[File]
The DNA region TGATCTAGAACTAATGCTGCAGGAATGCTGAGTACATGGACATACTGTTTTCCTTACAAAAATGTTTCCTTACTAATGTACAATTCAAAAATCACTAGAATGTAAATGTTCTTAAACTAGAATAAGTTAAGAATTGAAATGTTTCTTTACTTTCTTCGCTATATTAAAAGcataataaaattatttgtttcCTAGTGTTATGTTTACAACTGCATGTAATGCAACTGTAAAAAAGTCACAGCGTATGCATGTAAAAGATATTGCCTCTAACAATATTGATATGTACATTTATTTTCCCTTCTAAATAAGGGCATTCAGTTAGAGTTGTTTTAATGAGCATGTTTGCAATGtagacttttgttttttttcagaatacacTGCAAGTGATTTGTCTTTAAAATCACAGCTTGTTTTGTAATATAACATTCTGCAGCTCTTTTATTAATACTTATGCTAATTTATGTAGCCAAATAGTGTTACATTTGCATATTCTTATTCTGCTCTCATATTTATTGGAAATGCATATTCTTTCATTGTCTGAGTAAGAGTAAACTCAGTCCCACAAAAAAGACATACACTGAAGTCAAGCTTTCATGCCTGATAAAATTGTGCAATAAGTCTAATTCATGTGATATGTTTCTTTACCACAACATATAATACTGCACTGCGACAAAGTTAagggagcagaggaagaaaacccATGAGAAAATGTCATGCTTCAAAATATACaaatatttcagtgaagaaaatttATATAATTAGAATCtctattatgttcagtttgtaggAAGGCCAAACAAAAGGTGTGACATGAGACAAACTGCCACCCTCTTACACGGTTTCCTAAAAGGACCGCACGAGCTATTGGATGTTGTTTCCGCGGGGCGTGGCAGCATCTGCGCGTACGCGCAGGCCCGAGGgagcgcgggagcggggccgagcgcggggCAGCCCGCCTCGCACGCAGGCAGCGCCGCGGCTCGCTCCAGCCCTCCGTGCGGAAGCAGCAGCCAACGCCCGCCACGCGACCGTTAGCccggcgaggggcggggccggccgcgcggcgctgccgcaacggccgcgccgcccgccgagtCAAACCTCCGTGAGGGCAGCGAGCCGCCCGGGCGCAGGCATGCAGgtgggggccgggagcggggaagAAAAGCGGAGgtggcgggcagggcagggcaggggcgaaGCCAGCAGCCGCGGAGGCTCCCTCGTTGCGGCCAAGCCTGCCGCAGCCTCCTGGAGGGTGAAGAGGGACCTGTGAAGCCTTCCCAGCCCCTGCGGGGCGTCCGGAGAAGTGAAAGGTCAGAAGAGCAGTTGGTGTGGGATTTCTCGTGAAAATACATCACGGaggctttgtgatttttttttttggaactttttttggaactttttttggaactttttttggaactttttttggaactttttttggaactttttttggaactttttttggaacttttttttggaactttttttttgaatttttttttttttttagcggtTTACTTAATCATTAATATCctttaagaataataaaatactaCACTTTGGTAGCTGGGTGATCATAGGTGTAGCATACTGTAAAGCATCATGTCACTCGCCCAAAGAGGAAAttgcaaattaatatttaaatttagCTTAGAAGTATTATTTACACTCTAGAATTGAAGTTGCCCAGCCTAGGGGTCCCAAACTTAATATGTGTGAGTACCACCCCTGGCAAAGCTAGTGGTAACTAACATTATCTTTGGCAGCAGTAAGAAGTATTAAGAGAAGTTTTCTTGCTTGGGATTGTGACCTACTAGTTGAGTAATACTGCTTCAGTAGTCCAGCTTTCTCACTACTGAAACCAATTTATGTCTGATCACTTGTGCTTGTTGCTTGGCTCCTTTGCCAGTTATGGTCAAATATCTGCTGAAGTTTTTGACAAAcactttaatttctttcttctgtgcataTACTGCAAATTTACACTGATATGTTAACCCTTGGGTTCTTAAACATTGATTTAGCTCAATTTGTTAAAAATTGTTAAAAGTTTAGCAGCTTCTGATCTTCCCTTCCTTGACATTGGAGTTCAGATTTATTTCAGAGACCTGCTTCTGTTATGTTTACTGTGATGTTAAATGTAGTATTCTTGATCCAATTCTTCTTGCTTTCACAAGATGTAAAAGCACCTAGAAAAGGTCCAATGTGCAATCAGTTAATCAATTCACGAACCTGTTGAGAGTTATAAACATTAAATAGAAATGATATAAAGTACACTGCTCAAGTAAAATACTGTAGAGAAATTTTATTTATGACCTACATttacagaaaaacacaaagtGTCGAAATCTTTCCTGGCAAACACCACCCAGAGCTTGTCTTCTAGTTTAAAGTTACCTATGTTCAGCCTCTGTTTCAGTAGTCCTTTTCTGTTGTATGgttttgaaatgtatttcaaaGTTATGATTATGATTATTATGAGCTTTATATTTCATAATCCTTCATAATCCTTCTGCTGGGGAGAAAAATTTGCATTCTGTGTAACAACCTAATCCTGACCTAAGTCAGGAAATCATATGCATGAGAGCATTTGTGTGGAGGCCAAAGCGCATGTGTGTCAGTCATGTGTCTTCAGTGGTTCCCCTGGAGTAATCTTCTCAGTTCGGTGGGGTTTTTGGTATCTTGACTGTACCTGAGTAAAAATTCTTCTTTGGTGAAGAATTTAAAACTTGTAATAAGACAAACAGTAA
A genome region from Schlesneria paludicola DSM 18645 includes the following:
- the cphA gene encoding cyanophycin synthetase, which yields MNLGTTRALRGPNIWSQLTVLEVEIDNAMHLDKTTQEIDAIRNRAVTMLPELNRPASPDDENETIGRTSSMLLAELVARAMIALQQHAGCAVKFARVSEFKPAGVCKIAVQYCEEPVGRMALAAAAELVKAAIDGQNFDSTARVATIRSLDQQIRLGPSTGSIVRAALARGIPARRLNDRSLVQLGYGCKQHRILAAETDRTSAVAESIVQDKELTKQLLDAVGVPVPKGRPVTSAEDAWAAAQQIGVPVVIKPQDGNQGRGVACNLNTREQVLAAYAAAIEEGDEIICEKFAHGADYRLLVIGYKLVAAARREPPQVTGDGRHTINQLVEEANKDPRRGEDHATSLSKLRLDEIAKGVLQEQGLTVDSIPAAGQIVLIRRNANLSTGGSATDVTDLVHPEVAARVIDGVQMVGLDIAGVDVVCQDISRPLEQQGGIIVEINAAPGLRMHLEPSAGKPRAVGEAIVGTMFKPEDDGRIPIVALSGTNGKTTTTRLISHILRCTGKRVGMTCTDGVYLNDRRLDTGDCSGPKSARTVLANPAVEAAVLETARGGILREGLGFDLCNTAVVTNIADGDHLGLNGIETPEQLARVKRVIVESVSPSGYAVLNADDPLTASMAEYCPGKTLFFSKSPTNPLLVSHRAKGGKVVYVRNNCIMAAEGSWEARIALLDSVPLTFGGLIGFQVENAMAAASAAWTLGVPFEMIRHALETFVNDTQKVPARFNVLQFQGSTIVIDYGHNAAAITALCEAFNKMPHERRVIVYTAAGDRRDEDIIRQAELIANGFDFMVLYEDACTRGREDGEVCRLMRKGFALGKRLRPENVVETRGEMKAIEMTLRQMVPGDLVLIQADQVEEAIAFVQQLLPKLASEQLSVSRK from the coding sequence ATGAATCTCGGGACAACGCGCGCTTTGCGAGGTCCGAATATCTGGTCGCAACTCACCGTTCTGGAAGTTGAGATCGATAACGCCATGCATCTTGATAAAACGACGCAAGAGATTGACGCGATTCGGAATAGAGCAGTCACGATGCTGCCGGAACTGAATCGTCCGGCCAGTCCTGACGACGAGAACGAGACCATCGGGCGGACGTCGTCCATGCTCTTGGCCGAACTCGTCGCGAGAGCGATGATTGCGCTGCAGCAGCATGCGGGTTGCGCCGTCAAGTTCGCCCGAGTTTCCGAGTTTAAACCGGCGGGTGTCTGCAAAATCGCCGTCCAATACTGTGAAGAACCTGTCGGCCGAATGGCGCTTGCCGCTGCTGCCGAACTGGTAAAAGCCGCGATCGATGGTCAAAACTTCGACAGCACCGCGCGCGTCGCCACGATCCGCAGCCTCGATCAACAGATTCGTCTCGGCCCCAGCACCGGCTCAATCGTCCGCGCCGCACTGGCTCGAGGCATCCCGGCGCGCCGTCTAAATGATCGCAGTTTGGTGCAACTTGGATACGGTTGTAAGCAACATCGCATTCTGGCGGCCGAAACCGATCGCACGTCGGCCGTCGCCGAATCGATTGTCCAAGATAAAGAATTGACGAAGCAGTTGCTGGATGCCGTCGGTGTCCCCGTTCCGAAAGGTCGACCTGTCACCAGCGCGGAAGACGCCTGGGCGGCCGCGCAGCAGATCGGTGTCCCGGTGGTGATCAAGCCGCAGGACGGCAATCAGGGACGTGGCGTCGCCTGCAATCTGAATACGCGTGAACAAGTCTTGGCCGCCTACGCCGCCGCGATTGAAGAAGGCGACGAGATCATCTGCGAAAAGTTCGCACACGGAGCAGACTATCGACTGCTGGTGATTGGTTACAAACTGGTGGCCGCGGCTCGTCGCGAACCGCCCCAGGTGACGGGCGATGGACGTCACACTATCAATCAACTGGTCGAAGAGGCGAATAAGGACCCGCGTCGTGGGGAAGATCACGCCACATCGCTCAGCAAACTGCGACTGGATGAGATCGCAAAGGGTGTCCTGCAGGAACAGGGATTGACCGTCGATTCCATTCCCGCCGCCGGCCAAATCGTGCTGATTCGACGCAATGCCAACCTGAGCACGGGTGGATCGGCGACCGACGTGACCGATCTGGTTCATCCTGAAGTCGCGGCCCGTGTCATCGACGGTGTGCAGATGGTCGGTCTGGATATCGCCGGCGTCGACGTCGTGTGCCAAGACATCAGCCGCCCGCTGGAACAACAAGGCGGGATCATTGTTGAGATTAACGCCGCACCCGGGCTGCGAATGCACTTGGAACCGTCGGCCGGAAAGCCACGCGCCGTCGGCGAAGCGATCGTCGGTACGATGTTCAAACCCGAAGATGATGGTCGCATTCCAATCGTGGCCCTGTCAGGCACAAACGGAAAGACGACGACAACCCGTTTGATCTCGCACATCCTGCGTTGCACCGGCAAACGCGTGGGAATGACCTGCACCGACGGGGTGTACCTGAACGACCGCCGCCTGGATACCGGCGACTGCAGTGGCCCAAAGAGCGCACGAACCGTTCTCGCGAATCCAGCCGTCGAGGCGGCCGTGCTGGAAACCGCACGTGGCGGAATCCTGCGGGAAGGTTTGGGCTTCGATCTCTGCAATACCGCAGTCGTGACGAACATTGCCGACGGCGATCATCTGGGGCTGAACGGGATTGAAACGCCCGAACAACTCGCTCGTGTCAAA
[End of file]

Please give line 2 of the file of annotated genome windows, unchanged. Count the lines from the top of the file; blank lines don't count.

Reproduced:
A genome region from Schlesneria paludicola DSM 18645 includes the following: